The Fairfax County School Board will go to the Virginia General Assembly this year with only a handful of requests, anticipating that lawmakers will spend most of their time haggling over the effects of federal cuts on the state budget rather than debating proposed laws from local school boards.

The school board approved its legislative package last week, voting to concentrate on four proposals, three involving special education students and one suggesting changes in the state Freedom of Information Act.

The board also plans to outline its positions on a wide range of school-related issues that could surface on the legislative calendar in the 1982 session.

One board proposal would transfer responsibilities and costs involved in placing handicapped students in private residential facilities from school systems to welfare agencies.

Regulations now require local school boards to pay educational costs when a handicapped student is placed in a residential facility by other public agencies for noneducational reasons. In addition, the boards must obtain approval of the state Department of Welfare before putting a student in an out-of-state residential facility for educational reasons.

Fairfax officials say transferring all the responsiblity to local welfare departments would cut through much of the red tape now involved in the cumbersome process.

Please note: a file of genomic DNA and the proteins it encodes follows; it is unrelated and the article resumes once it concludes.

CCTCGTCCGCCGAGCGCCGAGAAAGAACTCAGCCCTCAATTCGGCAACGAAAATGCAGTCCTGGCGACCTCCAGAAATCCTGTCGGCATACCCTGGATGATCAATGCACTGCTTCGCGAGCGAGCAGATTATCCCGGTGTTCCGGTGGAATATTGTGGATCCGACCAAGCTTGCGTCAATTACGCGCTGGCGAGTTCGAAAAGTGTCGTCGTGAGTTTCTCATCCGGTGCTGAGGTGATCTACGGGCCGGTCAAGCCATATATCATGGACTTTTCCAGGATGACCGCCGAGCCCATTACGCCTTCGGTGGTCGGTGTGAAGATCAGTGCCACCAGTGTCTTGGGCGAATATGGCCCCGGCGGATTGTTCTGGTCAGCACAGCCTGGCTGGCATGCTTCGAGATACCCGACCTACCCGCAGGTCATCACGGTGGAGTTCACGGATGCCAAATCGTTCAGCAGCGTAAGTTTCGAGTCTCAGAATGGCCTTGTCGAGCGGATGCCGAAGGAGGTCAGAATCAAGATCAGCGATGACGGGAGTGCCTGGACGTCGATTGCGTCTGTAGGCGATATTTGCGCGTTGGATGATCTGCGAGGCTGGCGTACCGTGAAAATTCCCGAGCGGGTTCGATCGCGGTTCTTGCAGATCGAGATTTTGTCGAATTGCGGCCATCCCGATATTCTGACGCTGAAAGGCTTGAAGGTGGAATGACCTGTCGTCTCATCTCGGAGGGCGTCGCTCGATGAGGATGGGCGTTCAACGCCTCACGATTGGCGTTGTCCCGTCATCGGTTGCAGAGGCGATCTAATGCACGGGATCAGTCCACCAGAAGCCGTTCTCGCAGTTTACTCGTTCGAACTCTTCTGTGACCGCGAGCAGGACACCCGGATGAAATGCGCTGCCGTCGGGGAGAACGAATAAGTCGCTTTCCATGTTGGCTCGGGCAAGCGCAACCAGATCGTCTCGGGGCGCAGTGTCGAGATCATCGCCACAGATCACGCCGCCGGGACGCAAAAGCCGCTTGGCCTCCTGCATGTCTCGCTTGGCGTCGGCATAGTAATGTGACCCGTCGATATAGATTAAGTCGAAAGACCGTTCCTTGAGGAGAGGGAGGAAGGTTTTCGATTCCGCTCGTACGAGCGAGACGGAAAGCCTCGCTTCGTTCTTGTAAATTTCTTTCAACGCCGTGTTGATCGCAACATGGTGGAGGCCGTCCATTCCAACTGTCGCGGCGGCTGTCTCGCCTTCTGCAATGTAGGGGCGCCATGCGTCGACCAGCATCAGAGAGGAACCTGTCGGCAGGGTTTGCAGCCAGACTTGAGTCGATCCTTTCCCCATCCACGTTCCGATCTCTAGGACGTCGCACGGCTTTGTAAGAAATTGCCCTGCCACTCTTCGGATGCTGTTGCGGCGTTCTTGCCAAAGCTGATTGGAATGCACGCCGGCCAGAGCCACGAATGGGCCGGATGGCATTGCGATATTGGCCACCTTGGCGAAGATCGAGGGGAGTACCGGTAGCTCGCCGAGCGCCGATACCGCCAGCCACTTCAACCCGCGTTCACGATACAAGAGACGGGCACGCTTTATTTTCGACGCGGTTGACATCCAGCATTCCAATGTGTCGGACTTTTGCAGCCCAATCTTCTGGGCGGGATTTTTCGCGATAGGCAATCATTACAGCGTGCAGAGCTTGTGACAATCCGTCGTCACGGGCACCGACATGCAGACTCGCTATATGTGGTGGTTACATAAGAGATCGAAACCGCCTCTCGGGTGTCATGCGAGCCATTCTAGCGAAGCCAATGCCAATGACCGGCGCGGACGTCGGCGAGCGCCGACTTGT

Another proposal is intended to head off the potentially expensive effects of an issue now being considered by the Virginia Supreme Court. If upheld, the opinion would prohibit nonlawyers from representing school systems or parents in special education due process hearings, a ruling Fairfax school officials say could cost thousands of dollars in legal fees.

The school board now uses legal counsel at the hearings only when parents also choose to do so. Current law provides that an employe of a state agency may represent that agency in administrative hearings involving personnel matters. The Fairfax School Board proposes extending that law to cover special education hearings.

The Fairfax board also has submitted a proposal that would erase a 1981 law giving the Virginia Board of Education authority to award handicapped students special high school diplomas when they cannot meet local minimum competency standards.

The Virginia Freedom of Information Act would be loosened for local school boards under another proposal that will be pushed by the board.

The Fairfax board's proposal would amend the law to require recordings of minutes only at public meetings where a majority of the total board is present. Current law requires that minutes be recorded whenever there is a meeting of two or more members of a three-member board or three or more members of a board with four or more members.

The board is submitting only four proposed laws "because legislators will be occupied with budget matters relating to the federal cuts and the biennium budget," according to the board's legislative package.

But just in case lawmakers extend their range of interests, the school board submitted position statements on 27 items ranging from collective bargaining to drug and alcohol abuse laws.

The board has stated its opposition to several issues that have been introduced in the General Assembly in past years including mandated collective bargaining with school employes and required full-time kindergarten programs.

The board has voted to support bills increasing parents' financial liability for their childrens' acts of vandalism on school property, requiring mandatory sentencing for persons convicted of selling illegal drugs on school grounds, and proposals to increase state support of school lunch programs.